All the love here

Cadmus Harmonia Evelyn de MorganI never expected the letter. I thought it would say the opposite. With four pages of tedious verbiage, starting with skirting round the issue, I had to go over it a few times before I realised. Then I paced the floor and babbled for a bit, looking back and forward. Then in the evening, meditating, I had to check the letter again- it could not say that, could it?

But- an extra £28 a week does not mean that I get an extra £28 a week. Down comes the once-so-familiar Welfare Benefits Handbook. Mmm. On last year’s rules, my housing benefit personal allowance would rise by the same amount. So I would keep it. But then, on last year’s rules, I would have got housing benefit for my whole rent for nine months before it reduced to the “Local Housing Allowance,” rather than three months as this year. That is, the benefit changes this year reduced my benefits by £500. Might they also have taken away that £28 a week?

At meeting, Liz ministered about missing Terry, and how here in the Meeting house there is so much love and care. It seemed to me that there is so much love, and that, as if I had a chlorophyll deficiency, I am unable to feel it properly. I am like a cur expecting a kick: I get good news, and I think of ways in which it is not good. I get to keep ESA. I told ATOS about the psychiatrist, and the endocrinologist, and what they are doing, and I got to keep ESA. I hope that means I have more money. I will check. Rather than thinking of the possibilities this opens for me, I think of ways in which it could be not good news really.

I need to be more open to the even breaks. Liz was one of two women who taught me that: I need a lot of practice.

When my housing benefit went down, I really should have moved into Swanston. Services would be in more easy reach, and I could get a flat closer to the amount housing benefit would pay. My flat would not be as lovely, nor in such a lovely location, but the course of action is clear and obvious. Snakes 2Rather than doing the sensible thing, I hunkered down, trying to live on £50 a week, rarely putting the heating on, and mostly not thinking about when I would be obviously found fit for work and have to sign on and get benefit sanctioned and not get any money and

you get the idea.

This is really good, though I will still check that I do get to keep the £28.

Day out

ClytieHow much more sophisticated than Marsby is London? Let me count the ways… “London has buses on a Sunday,” said the twelve-year-old, at the bus stop. Indeed- and after six in the evening! He was only going down the town centre. The old woman told me when the houses round Eagle’s Nest were built. Those were built in the thirties for the workers in the laundry, and those were built in the fifties. She used to goo to the open air pool in J–, but there isn’t one, now. People aren’t as gritty as they used to be. “Goo” is an indicator I have noticed of the old local accent, as opposed to those who were decanted from London in the 1970s.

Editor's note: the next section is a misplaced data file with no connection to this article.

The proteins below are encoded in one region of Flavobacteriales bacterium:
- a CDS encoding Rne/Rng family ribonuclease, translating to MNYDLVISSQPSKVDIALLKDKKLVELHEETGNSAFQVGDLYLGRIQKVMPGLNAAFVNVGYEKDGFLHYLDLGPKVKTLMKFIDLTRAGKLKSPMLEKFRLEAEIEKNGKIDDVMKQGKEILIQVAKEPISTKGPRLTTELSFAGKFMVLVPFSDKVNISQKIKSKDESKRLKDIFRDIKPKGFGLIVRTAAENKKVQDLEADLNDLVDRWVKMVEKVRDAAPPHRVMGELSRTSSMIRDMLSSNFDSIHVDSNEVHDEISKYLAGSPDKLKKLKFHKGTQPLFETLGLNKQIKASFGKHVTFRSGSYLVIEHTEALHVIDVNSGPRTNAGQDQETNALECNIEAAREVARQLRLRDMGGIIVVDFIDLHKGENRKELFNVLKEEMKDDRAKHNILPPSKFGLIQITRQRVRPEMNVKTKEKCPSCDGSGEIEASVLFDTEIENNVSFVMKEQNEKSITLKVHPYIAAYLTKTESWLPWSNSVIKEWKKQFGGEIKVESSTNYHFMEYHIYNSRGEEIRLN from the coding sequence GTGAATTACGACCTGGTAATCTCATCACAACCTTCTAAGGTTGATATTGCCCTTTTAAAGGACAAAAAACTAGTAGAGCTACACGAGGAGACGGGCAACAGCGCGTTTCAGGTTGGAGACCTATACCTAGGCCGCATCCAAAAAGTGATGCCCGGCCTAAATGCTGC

Round the corner, two obese young mothers got on. One changed the sim in her mobile, with great difficulty because of her elaborate nails. Why would anyone need two sims? Her son cried, and could not tell her why: perhaps it was the sun in his eyes through the window. They mock the young lad about his bad behaviour- putting bricks through windows. “Not me,” he grins.

The toddler stood by himself on the bus, just for a moment. The bus juddered, he staggered, and kept his footing. He was not loud, then, but clearly triumphant. The problem was that he could not believe a judder could be worse, so refused to sit in his pushchair or even to hold the hand rail. He dropped his dummy several times, on the floor: at least once his mummy gave it back to him unwiped. One way of improving his immune system- though wiping does little good. The old local woman is now telling someone about her operations.

I get to Thamton bus station, a glass walled corridor of stances in a black cavern under a building, brightly lit. My fellow social class E, and some of my betters. It is a drab, noisy place where people are particularly courteous to each other. I cannot understand the bus driver, which is a first for me: I thought bus driving not a usual job for EU immigrants.

On to the “medical” centre. I wait half an hour in a small crowded waiting room. The politics of the moment is that no-one should be on the sick, though previously people have been left there to reduce the headline Unemployment statistic. So someone who Cannot learn anything beyond a moderately complex task, such as the steps involved in operating a washing machine to clean clothes and Frequently cannot, due to impaired mental function, reliably initiate or complete at least 2 personal actions because of their mental health problem but did not score other points would not because of that be found entitled to benefit. However, I give it a go.

Then I go into battle. The nurse is trying to catch me out. I read, I say, and she has a win: that means I can concentrate, so could do a job. Well. If you read, you will have got to the end of a page and realised that you have not taken it in- everyone does that occasionally. I say I do that. It is true, and it depends on how much of the time. I will be found fit, so I will have to sign on and be vulnerable to JSA sanctions. But I gave it a go, not making eye-contact, whining, saying someone takes me to the supermarket, sometimes I do not get up all day.